The Next Era of Technology Will Be Huge

Image by Mohamed Hassan from Pixabay

The Tech Giants are having a moment, a wake up call if you will. This is good and about time. A predictable outcome from years of moving fast and breaking things. And they broke a lot of things as they dashed about like a kid on a sugar high. But they also did some awesome things and broke some things that needed to be broken and while it may at times seem dark, it’s actually quite good. What is next is what’s really exciting though when it comes to digital technologies.

We’re entering what might be called a liminal time for both business and consumer technologies. A period where a shift is underway. How long this period will last is hard to say. What it will be like is a little easier to predict. It will be messy. Significant periods of change in an industry always are.

The indicators that we’re entering this time of change are complex and simple. They are complex because digital technologies, from the internet to smartphones, Artificial Intelligence, blockchain and the Internet-of-Things and more have become so deeply embedded in our sociocultural systems and personal lives.

Over the past few years, a perfect storm has arisen to get us to where we are today. Issues of privacy, surveillance capitalism, the shift from capitalism that does social good to capitalism that is focused purely on profit. The hubris of Silicon Valley Tech Bro culture, the divisiveness of social media and State actors interfering in civil society. The weaponisation of AI. These are the dark aspects of digital technologies.

Then there’s economics with rampant inflation. The pandemic lead to a surge of people buying new devices and spending much more time in the digital world.

But social media has also brought use change movements like Black Lives Matter and MeToo, that are cultures way of improving society. Advances in AI are improving health outcomes through disease detection and discovering new antibiotics and other life-saving medicines. Robotics are helping people with physical limitations to have more freedom of movement and be able to participate and feel more engaged with society. Sensors and data analytics tools are helping us understand and find solutions for climate change. One might argue that humanity is benefitting from digital technologies more than not.

Digital technologies are in and of themselves neutral. It is how culture shapes them that matters. For most people, culture is viewed as the arts; music, literature, art etc. But culture is the means by which humans have survived and adapted. A key survival trait is our ability to adapt across many niches and we’ve always used technologies to do that. From the stone axe through to Artificial Intelligence today.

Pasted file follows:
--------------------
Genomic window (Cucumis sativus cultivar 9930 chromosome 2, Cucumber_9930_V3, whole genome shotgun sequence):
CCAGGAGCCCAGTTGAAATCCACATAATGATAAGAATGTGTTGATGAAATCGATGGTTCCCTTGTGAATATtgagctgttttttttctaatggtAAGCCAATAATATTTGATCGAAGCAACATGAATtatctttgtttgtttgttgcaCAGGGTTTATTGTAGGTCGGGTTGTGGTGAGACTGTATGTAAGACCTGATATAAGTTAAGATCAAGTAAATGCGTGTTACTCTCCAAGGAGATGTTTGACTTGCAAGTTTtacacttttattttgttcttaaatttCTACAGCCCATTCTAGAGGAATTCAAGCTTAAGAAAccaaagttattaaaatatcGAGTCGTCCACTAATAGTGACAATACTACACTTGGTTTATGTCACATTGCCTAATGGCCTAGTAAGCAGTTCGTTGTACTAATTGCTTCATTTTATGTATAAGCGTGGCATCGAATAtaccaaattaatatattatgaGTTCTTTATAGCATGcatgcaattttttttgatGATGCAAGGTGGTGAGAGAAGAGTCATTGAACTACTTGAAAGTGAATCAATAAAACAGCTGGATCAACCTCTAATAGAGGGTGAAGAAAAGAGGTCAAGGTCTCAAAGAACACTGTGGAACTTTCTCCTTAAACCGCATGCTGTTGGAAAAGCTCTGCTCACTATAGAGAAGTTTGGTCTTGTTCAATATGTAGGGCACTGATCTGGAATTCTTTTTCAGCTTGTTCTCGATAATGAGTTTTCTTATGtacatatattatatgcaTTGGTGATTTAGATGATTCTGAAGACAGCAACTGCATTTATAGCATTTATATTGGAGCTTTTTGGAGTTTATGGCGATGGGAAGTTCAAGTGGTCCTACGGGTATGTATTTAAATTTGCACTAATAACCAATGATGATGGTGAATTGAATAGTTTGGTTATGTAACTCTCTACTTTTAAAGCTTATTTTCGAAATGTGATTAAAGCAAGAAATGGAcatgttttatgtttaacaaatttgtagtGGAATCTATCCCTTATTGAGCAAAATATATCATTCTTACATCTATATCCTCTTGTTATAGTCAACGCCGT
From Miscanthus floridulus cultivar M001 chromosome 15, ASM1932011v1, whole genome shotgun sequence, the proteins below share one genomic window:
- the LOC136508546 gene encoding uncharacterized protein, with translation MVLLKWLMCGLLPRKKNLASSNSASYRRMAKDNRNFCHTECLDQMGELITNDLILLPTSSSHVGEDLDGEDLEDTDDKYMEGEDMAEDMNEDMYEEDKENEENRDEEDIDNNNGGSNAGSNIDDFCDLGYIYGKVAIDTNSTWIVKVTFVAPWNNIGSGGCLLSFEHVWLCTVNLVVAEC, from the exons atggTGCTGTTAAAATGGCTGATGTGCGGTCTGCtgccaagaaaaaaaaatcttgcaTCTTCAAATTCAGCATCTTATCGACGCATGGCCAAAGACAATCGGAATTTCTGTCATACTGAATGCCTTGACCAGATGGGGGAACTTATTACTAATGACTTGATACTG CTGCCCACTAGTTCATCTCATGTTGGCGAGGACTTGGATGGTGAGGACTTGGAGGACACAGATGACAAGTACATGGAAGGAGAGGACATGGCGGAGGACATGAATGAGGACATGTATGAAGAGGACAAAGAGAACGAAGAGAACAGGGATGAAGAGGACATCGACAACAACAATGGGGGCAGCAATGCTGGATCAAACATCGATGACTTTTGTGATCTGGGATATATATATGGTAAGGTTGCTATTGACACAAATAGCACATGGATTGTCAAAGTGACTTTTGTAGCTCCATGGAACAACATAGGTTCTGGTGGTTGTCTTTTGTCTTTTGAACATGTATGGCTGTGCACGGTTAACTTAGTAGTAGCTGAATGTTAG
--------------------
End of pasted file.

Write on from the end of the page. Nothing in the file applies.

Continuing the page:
Tech companies, like Facebook, Google and Microsoft all somehow had this idea that once the lockdowns went away everyone would want to come back to the office and would still want to spend a lot of time in the digital world. This hasn’t happened. It won’t happen. Humans are social creatures, we like to get together, we like to explore our physical world far more than a digital one. Humans much prefer technologies that work in the background, that augment our daily lives not disrupt them.

What happened socioculturally with the lockdowns and all the time we spent in digital worlds was two things. One was that current digital technologies are more isolating than community building. The second is that we became mentally exhausted from being in front of screens for so long every day. We may also have some form of a collective trauma and so many screens reminds us of the pandemic and struggling to cope with it all. Many technology companies, especially those serving business and consumers have failed to understand this.

So What’s Next?

As technology companies do a little navel gazing and perhaps some research, they’ll come to understand that they need to take a more human-centric approach to their products and services. Apple understands this very well. Microsoft and Google are getting there. Meta (Facebook) hasn’t clued in yet and they may not. Twitter? We’ll just set that whole kerfuffle aside for now.

Things are messy with digital technologies right now as we start to figure out, culturally, socially, what we want from these technologies. For a few decades we ingested them like a whale inhaling a school of fish. Now we have some digestive issues.

Over the next decade we will see more, necessry, regulation of many digital technologies, from crypto and AI to social media and robots. The key is to not end up stifling innovation through too much regulation. A constant battle. Industries rarely prove capable of self-regulation. Yet we still need free markets.

But as we come out of this liminal time, as we make strides in understanding these technologies, some really significant and beneficial advances will be made. No, it won’t be a techtopia or a utopia, those are delusional impossibilities. Next to look at is how major technological advances are happening.



Digital / Cultural Anthropologist | Featured in Wired, National Geographic & Forbes | Celt | Explorer | Intensely Curious

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Giles Crouch | Digital Anthropologist

Digital / Cultural Anthropologist | Featured in Wired, National Geographic & Forbes | Celt | Explorer | Intensely Curious